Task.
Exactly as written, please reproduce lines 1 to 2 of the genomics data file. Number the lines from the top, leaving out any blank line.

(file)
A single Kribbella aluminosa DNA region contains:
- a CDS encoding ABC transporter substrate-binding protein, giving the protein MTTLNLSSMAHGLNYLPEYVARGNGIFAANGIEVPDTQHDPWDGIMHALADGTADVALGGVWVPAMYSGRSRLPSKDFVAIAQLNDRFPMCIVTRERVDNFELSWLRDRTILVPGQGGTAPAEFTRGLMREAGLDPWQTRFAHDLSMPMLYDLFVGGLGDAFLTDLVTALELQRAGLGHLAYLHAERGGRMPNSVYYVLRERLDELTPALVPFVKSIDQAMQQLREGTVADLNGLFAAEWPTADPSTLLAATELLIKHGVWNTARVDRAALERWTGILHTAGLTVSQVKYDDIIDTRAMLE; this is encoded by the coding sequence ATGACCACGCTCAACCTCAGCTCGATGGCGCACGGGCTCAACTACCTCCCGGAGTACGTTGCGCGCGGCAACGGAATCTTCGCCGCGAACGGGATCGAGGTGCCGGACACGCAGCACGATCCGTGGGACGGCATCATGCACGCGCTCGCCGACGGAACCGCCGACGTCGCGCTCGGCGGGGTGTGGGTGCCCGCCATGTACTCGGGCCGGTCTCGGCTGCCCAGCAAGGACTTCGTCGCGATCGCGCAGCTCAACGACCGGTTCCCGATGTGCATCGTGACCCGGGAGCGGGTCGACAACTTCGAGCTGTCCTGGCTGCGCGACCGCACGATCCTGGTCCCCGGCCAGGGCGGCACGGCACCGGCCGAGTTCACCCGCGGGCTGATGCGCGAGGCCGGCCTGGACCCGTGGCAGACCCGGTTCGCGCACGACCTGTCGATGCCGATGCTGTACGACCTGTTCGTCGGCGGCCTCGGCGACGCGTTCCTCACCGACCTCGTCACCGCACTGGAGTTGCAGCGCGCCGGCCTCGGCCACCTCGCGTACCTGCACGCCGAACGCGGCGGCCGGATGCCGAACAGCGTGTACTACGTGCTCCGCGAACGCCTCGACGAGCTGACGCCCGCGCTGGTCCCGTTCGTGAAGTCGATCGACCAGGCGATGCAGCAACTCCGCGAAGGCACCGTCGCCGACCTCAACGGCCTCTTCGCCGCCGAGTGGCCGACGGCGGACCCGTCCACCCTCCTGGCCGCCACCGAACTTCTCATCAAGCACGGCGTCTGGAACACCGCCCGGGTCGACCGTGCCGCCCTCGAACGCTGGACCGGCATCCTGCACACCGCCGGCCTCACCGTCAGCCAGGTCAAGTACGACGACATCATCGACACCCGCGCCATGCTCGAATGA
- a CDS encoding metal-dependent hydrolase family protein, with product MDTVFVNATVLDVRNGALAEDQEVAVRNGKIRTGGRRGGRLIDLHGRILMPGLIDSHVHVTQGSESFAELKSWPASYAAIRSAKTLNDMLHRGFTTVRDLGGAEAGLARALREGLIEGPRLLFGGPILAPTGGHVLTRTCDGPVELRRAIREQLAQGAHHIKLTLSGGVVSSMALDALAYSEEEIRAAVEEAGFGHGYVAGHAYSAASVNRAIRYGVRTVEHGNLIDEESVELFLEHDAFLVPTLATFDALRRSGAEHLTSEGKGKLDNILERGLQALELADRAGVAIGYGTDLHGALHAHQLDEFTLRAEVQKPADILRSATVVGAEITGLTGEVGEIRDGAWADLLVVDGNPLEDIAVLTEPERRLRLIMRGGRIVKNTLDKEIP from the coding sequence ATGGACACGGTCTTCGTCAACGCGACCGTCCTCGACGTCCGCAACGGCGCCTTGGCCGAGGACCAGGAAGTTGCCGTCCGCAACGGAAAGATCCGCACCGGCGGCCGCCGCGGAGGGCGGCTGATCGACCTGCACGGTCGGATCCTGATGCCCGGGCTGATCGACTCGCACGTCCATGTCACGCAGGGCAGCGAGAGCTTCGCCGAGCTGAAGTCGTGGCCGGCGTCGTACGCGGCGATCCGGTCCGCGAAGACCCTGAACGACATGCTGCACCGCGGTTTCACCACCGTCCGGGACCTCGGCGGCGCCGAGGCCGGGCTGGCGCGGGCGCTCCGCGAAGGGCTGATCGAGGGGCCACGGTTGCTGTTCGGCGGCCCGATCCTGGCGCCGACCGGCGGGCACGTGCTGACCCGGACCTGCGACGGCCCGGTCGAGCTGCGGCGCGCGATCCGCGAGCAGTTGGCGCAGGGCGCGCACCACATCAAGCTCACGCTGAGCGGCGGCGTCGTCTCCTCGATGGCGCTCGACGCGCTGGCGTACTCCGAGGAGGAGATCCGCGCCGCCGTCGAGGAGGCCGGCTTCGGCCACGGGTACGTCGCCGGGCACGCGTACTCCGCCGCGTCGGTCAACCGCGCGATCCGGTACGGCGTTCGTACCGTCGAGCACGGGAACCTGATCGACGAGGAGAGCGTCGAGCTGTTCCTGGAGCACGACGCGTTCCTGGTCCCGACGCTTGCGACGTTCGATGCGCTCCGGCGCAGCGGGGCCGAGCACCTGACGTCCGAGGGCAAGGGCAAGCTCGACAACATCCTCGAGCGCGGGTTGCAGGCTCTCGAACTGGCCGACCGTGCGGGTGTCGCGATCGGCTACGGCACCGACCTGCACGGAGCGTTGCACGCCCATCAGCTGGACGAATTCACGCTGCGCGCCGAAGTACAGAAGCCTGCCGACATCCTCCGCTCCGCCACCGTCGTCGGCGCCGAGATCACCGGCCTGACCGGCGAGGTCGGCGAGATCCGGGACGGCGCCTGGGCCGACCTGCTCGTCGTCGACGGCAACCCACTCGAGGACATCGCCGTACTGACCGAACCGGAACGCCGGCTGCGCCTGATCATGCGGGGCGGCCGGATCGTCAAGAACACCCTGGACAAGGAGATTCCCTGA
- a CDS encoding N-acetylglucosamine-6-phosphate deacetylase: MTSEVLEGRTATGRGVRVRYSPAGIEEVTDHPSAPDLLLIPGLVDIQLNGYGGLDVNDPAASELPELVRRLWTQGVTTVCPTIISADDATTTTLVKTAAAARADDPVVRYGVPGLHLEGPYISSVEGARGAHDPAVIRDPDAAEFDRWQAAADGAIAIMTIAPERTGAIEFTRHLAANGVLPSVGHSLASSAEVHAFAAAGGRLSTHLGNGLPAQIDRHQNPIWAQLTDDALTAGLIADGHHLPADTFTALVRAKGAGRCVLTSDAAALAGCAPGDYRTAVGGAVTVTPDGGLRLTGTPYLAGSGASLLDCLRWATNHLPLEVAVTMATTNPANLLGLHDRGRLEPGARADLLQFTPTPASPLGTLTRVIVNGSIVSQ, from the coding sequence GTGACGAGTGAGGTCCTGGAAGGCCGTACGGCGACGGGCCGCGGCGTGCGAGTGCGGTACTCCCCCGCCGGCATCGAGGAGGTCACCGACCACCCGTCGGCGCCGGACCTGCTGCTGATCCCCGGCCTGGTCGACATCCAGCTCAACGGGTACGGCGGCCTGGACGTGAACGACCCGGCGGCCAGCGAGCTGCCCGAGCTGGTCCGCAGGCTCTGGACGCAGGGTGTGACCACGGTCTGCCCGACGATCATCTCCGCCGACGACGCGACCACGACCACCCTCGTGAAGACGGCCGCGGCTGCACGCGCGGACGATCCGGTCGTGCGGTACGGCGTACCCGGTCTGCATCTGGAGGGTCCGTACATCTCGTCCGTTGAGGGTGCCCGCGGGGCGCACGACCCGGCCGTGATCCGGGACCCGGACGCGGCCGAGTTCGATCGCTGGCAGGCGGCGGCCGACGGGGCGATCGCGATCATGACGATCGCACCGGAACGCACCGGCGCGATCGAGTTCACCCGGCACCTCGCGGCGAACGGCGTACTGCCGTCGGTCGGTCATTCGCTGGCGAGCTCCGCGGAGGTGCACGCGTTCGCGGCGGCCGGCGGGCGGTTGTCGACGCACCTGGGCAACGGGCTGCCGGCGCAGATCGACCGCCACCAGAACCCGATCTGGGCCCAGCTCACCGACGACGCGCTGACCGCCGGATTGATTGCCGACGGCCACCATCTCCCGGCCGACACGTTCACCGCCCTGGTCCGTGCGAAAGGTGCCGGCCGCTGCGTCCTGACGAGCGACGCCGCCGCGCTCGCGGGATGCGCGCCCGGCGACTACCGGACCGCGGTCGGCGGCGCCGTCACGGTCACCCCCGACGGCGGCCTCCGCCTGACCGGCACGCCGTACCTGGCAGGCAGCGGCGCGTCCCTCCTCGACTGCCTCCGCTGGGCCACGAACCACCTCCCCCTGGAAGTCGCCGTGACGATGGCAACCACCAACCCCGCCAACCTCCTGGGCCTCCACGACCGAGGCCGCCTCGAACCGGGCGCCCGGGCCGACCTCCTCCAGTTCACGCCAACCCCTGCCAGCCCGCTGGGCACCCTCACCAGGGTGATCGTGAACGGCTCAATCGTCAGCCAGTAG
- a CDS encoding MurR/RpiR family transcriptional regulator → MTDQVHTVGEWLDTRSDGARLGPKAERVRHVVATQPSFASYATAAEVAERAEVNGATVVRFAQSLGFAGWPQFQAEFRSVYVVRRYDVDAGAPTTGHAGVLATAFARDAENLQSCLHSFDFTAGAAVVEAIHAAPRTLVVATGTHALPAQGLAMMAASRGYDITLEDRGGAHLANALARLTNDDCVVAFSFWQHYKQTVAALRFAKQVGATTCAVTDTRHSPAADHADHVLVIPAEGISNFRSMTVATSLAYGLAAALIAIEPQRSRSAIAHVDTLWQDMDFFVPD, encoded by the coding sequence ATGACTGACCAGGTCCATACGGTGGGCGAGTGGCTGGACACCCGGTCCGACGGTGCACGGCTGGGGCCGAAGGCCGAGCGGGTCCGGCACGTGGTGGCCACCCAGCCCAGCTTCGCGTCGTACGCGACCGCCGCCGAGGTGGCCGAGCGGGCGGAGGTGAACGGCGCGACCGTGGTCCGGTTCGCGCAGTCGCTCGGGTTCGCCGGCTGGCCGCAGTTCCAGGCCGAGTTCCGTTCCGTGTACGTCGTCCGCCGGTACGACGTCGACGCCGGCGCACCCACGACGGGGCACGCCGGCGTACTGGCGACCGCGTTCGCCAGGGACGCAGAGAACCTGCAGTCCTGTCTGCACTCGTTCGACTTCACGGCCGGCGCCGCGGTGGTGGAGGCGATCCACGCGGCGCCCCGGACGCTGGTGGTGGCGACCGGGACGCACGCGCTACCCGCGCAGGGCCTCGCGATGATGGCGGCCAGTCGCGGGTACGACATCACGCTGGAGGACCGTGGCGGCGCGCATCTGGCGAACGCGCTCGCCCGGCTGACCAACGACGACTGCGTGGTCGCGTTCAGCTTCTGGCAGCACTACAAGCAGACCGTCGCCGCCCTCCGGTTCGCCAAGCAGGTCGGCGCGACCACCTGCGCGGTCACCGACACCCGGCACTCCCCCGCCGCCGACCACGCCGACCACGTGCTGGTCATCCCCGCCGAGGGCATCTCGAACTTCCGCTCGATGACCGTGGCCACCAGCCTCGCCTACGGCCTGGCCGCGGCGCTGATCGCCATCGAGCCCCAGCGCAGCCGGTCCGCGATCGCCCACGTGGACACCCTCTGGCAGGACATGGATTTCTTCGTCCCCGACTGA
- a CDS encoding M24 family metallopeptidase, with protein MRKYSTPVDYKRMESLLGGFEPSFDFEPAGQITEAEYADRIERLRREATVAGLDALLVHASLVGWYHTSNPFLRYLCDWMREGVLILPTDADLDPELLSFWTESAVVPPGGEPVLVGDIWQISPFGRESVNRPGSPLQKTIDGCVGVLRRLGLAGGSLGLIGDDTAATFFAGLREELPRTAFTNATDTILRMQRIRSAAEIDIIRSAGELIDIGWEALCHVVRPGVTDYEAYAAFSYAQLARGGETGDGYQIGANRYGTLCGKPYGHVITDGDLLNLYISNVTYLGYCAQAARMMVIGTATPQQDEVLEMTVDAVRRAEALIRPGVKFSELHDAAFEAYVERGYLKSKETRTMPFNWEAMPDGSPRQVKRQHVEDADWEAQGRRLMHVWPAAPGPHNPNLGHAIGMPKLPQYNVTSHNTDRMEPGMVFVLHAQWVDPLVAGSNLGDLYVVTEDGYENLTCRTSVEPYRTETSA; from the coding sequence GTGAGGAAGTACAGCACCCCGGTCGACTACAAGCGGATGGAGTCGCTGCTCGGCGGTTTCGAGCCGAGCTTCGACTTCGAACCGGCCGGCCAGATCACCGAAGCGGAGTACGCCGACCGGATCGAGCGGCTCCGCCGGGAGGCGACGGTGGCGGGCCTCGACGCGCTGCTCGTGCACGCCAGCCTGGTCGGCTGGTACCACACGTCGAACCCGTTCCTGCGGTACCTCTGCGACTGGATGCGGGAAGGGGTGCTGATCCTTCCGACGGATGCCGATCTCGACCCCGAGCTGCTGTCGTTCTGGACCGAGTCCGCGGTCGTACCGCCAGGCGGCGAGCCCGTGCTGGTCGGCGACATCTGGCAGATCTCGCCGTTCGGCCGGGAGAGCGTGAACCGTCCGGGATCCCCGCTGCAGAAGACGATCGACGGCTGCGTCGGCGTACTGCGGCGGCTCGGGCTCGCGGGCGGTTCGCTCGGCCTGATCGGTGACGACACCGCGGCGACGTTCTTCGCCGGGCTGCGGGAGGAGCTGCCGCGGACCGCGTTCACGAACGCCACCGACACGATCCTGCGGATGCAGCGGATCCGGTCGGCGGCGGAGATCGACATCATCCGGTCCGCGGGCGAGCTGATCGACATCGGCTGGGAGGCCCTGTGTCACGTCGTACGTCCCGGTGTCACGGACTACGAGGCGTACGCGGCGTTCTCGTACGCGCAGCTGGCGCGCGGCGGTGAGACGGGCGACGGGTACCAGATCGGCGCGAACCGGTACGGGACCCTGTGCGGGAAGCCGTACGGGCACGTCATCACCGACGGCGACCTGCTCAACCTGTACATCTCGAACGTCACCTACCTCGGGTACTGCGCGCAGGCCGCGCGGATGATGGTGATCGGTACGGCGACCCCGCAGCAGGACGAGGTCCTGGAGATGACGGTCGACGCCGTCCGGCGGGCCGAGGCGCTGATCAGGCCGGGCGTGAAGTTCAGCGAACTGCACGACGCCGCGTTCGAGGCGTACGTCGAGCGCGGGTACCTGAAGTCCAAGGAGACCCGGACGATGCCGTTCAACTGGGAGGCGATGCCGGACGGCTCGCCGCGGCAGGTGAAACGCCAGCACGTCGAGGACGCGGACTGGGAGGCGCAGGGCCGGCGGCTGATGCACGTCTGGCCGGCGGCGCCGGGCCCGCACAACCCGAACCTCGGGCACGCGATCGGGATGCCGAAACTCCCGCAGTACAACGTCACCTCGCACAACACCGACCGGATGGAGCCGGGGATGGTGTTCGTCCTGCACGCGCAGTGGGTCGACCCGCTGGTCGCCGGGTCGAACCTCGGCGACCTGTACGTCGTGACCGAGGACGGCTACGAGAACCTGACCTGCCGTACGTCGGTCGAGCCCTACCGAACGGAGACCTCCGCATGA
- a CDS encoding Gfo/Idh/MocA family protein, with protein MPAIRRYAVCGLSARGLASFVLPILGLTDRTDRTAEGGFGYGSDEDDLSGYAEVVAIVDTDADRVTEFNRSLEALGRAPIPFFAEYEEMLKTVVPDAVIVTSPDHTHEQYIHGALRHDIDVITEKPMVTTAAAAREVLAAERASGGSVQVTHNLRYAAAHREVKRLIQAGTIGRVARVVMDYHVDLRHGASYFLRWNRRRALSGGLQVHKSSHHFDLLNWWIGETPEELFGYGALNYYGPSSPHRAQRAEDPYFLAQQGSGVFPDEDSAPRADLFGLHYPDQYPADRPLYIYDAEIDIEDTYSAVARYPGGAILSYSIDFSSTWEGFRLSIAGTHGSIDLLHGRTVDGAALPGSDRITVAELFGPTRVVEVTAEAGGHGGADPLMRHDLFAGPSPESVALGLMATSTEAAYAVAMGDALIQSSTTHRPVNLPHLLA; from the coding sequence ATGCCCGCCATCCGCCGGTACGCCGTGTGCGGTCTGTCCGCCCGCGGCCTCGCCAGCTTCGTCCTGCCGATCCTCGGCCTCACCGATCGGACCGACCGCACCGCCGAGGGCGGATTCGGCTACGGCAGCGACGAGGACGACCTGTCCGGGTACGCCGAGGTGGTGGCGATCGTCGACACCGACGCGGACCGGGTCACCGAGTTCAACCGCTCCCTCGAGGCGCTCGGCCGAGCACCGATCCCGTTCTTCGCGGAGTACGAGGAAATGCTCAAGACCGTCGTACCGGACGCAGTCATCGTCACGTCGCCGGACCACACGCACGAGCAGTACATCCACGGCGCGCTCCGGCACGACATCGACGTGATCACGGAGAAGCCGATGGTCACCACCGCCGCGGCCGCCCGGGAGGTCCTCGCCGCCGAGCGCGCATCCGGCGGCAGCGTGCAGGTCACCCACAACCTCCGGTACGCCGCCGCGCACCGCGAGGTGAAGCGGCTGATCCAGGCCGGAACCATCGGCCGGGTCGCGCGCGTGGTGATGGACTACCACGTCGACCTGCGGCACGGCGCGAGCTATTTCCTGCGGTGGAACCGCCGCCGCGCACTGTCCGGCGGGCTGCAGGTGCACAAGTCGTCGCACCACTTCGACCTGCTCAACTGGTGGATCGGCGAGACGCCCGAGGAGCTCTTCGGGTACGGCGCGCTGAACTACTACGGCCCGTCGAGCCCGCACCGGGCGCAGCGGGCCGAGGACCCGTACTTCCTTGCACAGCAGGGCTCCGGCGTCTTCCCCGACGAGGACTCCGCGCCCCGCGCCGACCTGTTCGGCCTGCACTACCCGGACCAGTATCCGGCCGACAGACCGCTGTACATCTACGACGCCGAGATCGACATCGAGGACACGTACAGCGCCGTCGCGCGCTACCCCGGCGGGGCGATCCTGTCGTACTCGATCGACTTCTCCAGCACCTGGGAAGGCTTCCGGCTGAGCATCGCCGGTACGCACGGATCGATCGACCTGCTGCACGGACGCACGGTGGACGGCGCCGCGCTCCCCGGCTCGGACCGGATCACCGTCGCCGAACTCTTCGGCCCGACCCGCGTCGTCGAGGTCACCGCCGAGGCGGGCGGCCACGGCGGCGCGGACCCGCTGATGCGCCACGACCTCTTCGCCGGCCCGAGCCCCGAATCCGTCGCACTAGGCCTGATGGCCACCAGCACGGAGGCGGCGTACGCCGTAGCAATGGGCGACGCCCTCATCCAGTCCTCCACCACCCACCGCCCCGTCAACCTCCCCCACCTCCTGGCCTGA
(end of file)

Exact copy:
A single Kribbella aluminosa DNA region contains:
- a CDS encoding ABC transporter substrate-binding protein, giving the protein MTTLNLSSMAHGLNYLPEYVARGNGIFAANGIEVPDTQHDPWDGIMHALADGTADVALGGVWVPAMYSGRSRLPSKDFVAIAQLNDRFPMCIVTRERVDNFELSWLRDRTILVPGQGGTAPAEFTRGLMREAGLDPWQTRFAHDLSMPMLYDLFVGGLGDAFLTDLVTALELQRAGLGHLAYLHAERGGRMPNSVYYVLRERLDELTPALVPFVKSIDQAMQQLREGTVADLNGLFAAEWPTADPSTLLAATELLIKHGVWNTARVDRAALERWTGILHTAGLTVSQVKYDDIIDTRAMLE; this is encoded by the coding sequence ATGACCACGCTCAACCTCAGCTCGATGGCGCACGGGCTCAACTACCTCCCGGAGTACGTTGCGCGCGGCAACGGAATCTTCGCCGCGAACGGGATCGAGGTGCCGGACACGCAGCACGATCCGTGGGACGGCATCATGCACGCGCTCGCCGACGGAACCGCCGACGTCGCGCTCGGCGGGGTGTGGGTGCCCGCCATGTACTCGGGCCGGTCTCGGCTGCCCAGCAAGGACTTCGTCGCGATCGCGCAGCTCAACGACCGGTTCCCGATGTGCATCGTGACCCGGGAGCGGGTCGACAACTTCGAGCTGTCCTGGCTGCGCGACCGCACGATCCTGGTCCCCGGCCAGGGCGGCACGGCACCGGCCGAGTTCACCCGCGGGCTGATGCGCGAGGCCGGCCTGGACCCGTGGCAGACCCGGTTCGCGCACGACCTGTCGATGCCGATGCTGTACGACCTGTTCGTCGGCGGCCTCGGCGACGCGTTCCTCACCGACCTCGTCACCGCACTGGAGTTGCAGCGCGCCGGCCTCGGCCACCTCGCGTACCTGCACGCCGAACGCGGCGGCCGGATGCCGAACAGCGTGTACTACGTGCTCCGCGAACGCCTCGACGAGCTGACGCCCGCGCTGGTCCCGTTCGTGAAGTCGATCGACCAGGCGATGCAGCAACTCCGCGAAGGCACCGTCGCCGACCTCAACGGCCTCTTCGCCGCCGAGTGGCCGACGGCGGACCCGTCCACCCTCCTGGCCGCCACCGAACTTCTCATCAAGCACGGCGTCTGGAACACCGCCCGGGTCGACCGTGCCGCCCTCGAACGCTGGACCGGCATCCTGCACACCGCCGGCCTCACCGTCAGCCAGGTCAAGTACGACGACATCATCGACACCCGCGCCATGCTCGAATGA